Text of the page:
Defence for 2015 and Beyond – Part 7 Global Intervention

A series of guest posts from AndyC

The forces and capabilities required for global intervention are very similar to those required for mobile operations within the NATO area.  Where there is a difference is the greater use of transport aircraft and aerial tankers to transport and supply forces over greater distances.

In addition, some equipment may need to be modified to operate in more challenging climates and environments.  In particular the Army may need different vehicles.  After recent conflicts in Iraq and Afghanistan much of this has already been acquired and needs to be stored in a condition where it can easily be brought back into use should the need arise.

Emphasis needs to be given to light, highly mobile forces but with significant firepower such as Special Forces, the Air Assault Task Force and the Lead Commando Unit.  Deployment would be at Brigade level strength initially with the ability to upscale to Division strength by the start of any fighting.

Appropriate combat air power would be deployed from air bases or QE aircraft carriers as appropriate.

The A330MRTT Voyager and A400M Atlas are essential components of global mobility.
The A330MRTT Voyager and A400M Atlas are essential components of global mobility.

Our planning needs to take into account two potential scenarios.

A.  Co-operation with Allied Forces

By far the most common situation would be for British forces to be deployed in partnership with allies who would provide their own combat forces.  Local allies would also provide air bases to operate from and we would supplement this with naval forces where appropriate

In this scenario we would provide a minimum effective Reaction Force consisting of the appropriate elements of:

  • At least 1 Division strength unit made up from Special Forces, the Air Assault Brigade, Royal Marines Commandos and 1 Armoured Infantry Brigade
  • 2 Apache AH Regiments
  • 1 Wildcat AH Regiment and 1 Wildcat Marines AH Squadron
  • 1 C-17 Globemaster Squadron
  • 3 A400MC Atlas Squadrons
  • 2 A330MRTT Voyager Squadrons
  • 3 Chinook HC Squadrons
  • 2 Puma HC Squadrons
  • 3 Merlin HC Squadrons
  • 3 swing-role fighter Squadrons
  • 1 E-3 Sentry AWACS Squadron
  • 5 ISTAR Squadrons
  • 1 Maritime Patrol Squadron
  • 2 QE aircraft carriers
  • 4 F-35B Squadrons – 2 fleet air defence/anti-shipping and 2 CAS/SEAD/land strike
  • 2 amphibious transport docks
  • 3 landing ships
  • 9 destroyers/frigates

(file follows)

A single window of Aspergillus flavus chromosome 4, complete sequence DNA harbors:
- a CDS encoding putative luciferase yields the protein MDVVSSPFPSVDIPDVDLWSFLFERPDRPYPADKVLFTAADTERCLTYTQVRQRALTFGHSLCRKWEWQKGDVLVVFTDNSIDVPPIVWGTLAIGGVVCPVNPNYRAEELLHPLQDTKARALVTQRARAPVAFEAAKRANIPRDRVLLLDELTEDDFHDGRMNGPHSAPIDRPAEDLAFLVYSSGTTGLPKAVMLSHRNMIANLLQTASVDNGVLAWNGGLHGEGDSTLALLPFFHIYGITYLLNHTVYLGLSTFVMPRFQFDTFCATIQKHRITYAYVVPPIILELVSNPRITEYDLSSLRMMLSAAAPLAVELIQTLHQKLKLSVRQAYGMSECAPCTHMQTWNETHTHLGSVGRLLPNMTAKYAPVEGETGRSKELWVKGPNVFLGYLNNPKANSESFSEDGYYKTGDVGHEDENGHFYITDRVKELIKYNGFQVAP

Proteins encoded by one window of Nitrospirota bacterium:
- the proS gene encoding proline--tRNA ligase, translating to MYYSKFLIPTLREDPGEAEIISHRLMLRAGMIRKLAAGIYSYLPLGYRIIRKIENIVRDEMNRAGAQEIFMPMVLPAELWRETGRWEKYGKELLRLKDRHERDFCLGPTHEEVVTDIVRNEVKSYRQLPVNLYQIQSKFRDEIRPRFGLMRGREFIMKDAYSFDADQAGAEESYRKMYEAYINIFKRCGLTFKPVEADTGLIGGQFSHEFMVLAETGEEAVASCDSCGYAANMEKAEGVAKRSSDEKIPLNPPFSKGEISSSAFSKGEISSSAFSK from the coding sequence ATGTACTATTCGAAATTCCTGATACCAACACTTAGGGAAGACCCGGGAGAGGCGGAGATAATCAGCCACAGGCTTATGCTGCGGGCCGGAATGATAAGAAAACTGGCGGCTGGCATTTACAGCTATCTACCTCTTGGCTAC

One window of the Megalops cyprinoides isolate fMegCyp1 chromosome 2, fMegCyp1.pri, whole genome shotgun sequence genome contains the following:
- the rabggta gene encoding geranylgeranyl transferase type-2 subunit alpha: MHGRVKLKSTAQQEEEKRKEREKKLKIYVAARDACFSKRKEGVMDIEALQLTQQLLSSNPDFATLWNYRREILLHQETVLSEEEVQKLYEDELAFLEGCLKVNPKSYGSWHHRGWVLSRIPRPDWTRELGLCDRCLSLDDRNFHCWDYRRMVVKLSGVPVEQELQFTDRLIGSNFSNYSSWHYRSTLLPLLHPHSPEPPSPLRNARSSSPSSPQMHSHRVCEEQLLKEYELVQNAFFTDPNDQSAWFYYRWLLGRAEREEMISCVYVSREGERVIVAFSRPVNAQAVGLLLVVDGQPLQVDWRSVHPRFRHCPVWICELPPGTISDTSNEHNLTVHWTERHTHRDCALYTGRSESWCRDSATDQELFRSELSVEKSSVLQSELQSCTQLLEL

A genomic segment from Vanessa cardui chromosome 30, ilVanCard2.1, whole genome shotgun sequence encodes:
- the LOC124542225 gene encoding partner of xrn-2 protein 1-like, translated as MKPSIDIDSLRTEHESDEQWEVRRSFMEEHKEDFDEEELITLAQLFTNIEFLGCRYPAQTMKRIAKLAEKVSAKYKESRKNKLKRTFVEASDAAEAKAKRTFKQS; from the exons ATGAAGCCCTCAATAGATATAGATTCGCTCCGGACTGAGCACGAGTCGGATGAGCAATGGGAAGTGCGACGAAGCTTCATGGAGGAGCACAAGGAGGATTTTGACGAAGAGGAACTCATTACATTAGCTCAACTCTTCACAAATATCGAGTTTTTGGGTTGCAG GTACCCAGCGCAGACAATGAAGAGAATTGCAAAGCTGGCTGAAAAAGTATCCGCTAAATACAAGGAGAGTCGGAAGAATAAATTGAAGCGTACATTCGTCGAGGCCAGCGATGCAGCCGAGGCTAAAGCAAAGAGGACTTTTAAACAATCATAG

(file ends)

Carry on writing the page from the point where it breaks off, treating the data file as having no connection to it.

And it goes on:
• 3 Merlin HM/AEW Squadrons and
  • 2 Wildcat HMA Squadrons.

What is clear from both Iraq and Afghanistan is that the armed forces may be required to stay involved for much longer in conflict zones than had been previously assumed.  This is now reflected in the structure of the Army that allows for rotation at Brigade level over the long-term.  The same can be applied to the RAF and FAA Squadrons making up the Expeditionary Air Wings and any Royal Navy units.

B.  Lone Operations

The number of situations where the UK would be forced into a conflict on its own would seem very limited and are largely covered in the section relating to any future Falklands conflict.  In such a scenario all of the Reaction Forces detailed above would be needed.  In particular for any independent naval task force to be successful it would be vital to be able to deploy two aircraft carriers for them to be able to supply mutual air support and to be able to provide a necessary minimum amount of air cover.

In addition, the support of long-range Maritime Patrol Aircraft supported by aerial tankers would be invaluable for reconnaissance, anti-submarine and anti-shipping requirements and so increase the security of the carrier force.


The rest of the series

Part 1 – Introduction

Part 2 – Defence of the United Kingdom

Part 3 – Other Sovereign Territories

Part 4 – NATO

Part 5 – A Southern or Middle Eastern Threat

Part 6 – An Eastern and Northern Threat

Part 7 – Global Intervention

Part 8 – British Army 2025

Part 9 – Royal Navy 2025

Part 10 – Royal Air Force 2025

Part 11 – Conclusion

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